Take a look at the following example, and you'll discover the secret to how this works. Notice that an iframe is used to build the web page. An iframe is similar to frames that you learned about in Chapter 11, except an iframe can be used within a window instead of to divide a window. You'll notice that the iframe in this example appears in the center of the window, just below the tabs. The web page that is associated with the selected tab is loaded into the iframe, overwriting the existing web page. Everything else remains untouched. <!DOCTYPE html PUBLIC "-//W3C//DTD XHTML 1.0 Transitional//EN"> <html xmlns="http://www.w3.org/1999/xhtml"> <head> <title>Tabbed Document Viewer</title> <style type="text/css"> /*Eric Meyer's based CSS tab*/ #tablist{ padding: 3px 0; margin-left: 0; margin-bottom: 0; margin-top: 0.1em;


CHAPTER 16 DHTML font: bold 12px Verdana; } #tablist li{ list-style: none; display: inline; margin: 0; } #tablist li a{ text-decoration: none; padding: 3px 0.5em; margin-left: 3px; border: 1px solid #778; border-bottom: none; background: white; } #tablist li a:link, #tablist li a:visited{ color: navy; } #tablist li a:hover{ color: #000000; background: #C1C1FF; border-color: #227; } #tablist li a.current{ background: lightyellow; } </style> <script type="text/javascript"> <!-/*********************************************** * Tabbed Document Viewer script- Š Dynamic Drive DHTML code library (www.dynamicdrive.com) * This notice MUST stay intact for legal use * Visit Dynamic Drive at http://www.dynamicdrive.com/ for full source code ***********************************************/ var selectedtablink="" var tcischecked=false function handlelink(aobject){ selectedtablink=aobject.href tcischecked=(document.tabcontrol && document.tabcontrol.tabcheck.checked)? true : false if (document.getElementById && !tcischecked){

321


JavaScript Demystified

322

var tabobj=document.getElementById("tablist") var tabobjlinks=tabobj.getElementsByTagName("A") for (i=0; i<tabobjlinks.length; i++) tabobjlinks[i].className="" aobject.className="current" document.getElementById( "tabiframe").src=selectedtablink return false } else return true } function handleview(){ tcischecked=document.tabcontrol.tabcheck.checked if (document.getElementById && tcischecked){ if (selectedtablink!="") window.location=selectedtablink } } //--> </script> </head> <body> <ul id="tablist"> <li><a class="current" href="http://www.google.com" onClick="return handlelink(this)">Google</a></li> <li><a href="http://www.yahoo.com" onClick="return handlelink(this)">Yahoo</a></li> <li><a href="http://www.msn.com" onClick="return handlelink(this)">MSN</a></li> <li><a href="http://www.news.com" onClick="return handlelink(this)">News.com</a></li> <li><a href="http://www.dynamicdrive.com" onClick="return handlelink(this)">Dynamic Drive</a></li> </ul> <iframe id="tabiframe" src="http://www.google.com" width="98%" height="350px"> </iframe> <form name="tabcontrol" style="margin-top:0"> <input name="tabcheck" type="checkbox" onClick="handleview()"> Open tab links in browser window instead. </form> </body> </html>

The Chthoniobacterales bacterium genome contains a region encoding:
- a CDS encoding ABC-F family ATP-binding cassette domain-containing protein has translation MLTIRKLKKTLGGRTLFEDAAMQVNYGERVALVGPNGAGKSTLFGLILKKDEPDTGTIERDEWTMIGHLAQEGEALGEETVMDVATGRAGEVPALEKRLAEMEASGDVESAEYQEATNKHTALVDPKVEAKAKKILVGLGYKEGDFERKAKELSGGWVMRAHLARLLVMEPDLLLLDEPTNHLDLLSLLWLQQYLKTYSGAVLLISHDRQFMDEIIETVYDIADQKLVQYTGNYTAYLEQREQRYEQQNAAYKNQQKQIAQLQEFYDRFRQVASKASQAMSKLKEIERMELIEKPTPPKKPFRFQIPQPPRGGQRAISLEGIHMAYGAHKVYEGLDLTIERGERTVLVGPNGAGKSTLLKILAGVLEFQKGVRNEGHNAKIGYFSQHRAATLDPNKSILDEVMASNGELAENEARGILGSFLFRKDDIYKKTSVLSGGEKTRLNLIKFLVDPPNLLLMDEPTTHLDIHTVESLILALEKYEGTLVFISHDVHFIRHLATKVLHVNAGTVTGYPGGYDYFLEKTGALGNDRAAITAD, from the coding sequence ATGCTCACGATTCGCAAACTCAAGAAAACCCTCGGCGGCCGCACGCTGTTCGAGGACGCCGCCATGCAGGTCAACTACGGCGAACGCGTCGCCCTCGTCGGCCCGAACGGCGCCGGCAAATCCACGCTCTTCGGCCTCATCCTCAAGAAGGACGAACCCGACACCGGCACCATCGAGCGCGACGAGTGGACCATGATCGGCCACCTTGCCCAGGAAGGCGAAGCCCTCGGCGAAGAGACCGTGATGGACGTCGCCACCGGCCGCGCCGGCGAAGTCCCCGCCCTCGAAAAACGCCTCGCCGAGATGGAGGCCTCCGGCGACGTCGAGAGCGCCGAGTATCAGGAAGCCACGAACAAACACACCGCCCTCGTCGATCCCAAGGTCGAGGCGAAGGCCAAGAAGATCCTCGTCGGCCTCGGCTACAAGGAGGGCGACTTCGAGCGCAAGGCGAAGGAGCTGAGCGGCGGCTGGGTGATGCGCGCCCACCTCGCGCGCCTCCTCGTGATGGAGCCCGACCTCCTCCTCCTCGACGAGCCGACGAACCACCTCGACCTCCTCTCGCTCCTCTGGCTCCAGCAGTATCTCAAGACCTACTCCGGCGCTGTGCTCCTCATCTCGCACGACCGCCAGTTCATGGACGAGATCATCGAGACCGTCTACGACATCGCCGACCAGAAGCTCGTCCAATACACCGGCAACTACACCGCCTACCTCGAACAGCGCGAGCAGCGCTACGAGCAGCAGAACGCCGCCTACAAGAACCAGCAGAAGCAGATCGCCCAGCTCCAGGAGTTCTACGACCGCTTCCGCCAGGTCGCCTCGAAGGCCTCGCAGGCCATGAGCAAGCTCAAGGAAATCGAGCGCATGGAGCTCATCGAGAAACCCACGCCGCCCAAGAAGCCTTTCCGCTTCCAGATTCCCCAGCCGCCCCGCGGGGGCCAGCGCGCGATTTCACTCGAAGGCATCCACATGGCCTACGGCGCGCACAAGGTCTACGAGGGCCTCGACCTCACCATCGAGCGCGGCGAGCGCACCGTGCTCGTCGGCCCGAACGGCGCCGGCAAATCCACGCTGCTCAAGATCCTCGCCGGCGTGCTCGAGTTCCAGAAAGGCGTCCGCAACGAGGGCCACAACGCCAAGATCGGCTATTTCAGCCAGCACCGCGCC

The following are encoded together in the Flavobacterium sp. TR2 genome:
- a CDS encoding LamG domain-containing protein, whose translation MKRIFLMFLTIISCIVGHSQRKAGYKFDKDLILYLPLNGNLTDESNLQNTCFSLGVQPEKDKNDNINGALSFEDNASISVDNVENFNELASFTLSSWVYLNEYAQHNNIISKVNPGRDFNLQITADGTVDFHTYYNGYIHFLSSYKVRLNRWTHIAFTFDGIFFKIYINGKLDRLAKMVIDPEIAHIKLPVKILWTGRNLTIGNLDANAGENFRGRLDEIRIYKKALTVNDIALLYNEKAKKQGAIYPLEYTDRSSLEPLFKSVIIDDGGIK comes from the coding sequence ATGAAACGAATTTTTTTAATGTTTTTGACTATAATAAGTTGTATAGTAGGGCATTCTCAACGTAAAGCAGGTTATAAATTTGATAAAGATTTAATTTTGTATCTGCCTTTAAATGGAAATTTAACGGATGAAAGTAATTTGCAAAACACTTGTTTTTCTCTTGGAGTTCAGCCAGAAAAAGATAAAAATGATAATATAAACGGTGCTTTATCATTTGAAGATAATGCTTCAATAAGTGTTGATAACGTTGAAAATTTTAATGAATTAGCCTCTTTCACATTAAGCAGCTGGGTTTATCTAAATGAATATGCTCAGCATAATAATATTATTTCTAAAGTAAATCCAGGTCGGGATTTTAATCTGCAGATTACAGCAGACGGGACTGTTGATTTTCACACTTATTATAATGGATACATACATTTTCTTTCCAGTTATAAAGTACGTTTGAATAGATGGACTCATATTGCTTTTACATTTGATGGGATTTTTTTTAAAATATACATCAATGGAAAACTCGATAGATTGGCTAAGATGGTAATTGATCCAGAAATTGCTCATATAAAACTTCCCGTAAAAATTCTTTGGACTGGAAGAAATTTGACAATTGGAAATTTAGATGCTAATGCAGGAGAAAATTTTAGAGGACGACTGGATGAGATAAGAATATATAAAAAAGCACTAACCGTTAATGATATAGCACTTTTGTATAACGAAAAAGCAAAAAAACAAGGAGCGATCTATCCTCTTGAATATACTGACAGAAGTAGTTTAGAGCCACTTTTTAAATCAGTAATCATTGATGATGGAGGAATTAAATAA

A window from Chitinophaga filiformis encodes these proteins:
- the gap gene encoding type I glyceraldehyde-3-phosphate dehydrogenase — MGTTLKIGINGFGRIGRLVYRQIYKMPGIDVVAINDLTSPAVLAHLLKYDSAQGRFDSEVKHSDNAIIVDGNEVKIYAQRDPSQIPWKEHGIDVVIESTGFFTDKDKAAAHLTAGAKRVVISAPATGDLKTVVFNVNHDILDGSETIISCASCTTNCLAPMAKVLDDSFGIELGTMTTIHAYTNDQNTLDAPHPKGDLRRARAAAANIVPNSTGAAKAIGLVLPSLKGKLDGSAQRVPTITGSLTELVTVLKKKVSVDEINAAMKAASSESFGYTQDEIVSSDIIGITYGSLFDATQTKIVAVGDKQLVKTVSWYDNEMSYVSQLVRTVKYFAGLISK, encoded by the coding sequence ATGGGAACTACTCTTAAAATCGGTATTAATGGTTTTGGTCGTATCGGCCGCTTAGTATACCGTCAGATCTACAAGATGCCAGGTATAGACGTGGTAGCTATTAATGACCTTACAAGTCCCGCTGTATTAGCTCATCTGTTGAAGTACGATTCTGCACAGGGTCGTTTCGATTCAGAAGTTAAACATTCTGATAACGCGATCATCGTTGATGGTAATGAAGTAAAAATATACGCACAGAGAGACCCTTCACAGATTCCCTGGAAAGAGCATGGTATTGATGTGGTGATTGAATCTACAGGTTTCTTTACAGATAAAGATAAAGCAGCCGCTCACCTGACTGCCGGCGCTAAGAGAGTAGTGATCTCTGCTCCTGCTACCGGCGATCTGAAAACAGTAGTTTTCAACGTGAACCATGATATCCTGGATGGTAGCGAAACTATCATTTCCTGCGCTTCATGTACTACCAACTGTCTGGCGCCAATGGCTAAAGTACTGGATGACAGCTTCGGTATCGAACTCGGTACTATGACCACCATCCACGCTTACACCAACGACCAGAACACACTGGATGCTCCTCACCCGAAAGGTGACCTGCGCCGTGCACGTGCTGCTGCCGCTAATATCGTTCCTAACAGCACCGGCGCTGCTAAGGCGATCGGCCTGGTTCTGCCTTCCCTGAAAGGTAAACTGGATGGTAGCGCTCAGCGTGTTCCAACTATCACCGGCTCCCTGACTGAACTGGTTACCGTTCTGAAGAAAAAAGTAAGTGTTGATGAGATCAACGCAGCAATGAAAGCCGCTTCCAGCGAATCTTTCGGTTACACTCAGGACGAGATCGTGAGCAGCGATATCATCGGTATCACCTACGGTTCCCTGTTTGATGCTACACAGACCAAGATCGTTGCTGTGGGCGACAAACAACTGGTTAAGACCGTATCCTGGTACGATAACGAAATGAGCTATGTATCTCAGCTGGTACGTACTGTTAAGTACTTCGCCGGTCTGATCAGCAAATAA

CHAPTER 16 DHTML

Daily iframe Content Some applications require that a message displayed on a web page change each day according to the day of the week. This is easily implemented by using the following DHTML example (Figure 16-4). Look closely and you'll notice that an iframe is used to block out an area of the web page where the message will be displayed. The message is contained in one of several web pages that are assigned to the daycontent array. The message is selected according to the current date, which is retrieved from the system's clock by the JavaScript. <!DOCTYPE html PUBLIC "-//W3C//DTD XHTML 1.0 Transitional//EN"> <html xmlns="http://www.w3.org/1999/xhtml"> <head> <title>New Daily Message</title> </head> <body> <script type="text/javascript"> <!-/*********************************************** * Daily iframe content II- Š Dynamic Drive DHTML code library (www.dynamicdrive.com) * This notice MUST stay intact for legal use * Visit Dynamic Drive at http://www.dynamicdrive.com/ for full source code ***********************************************/ var ie=document.all var dom=document.getElementById //Specify IFRAME display attributes var iframeprops='width=150 height=150 marginwidth="0" marginheight="0" hspace="0" vspace="0" frameborder="1" scrolling="no"' //Specify 31 URLs to display inside iframe, one for each day of the current month //If this month has less than 31 days, the last few URLs won't be used. var daycontent=new Array() daycontent[1]="1.htm" daycontent[2]="2.htm" daycontent[3]="3.htm" daycontent[4]="4.htm" daycontent[5]="5.htm" daycontent[6]="6.htm"

323


324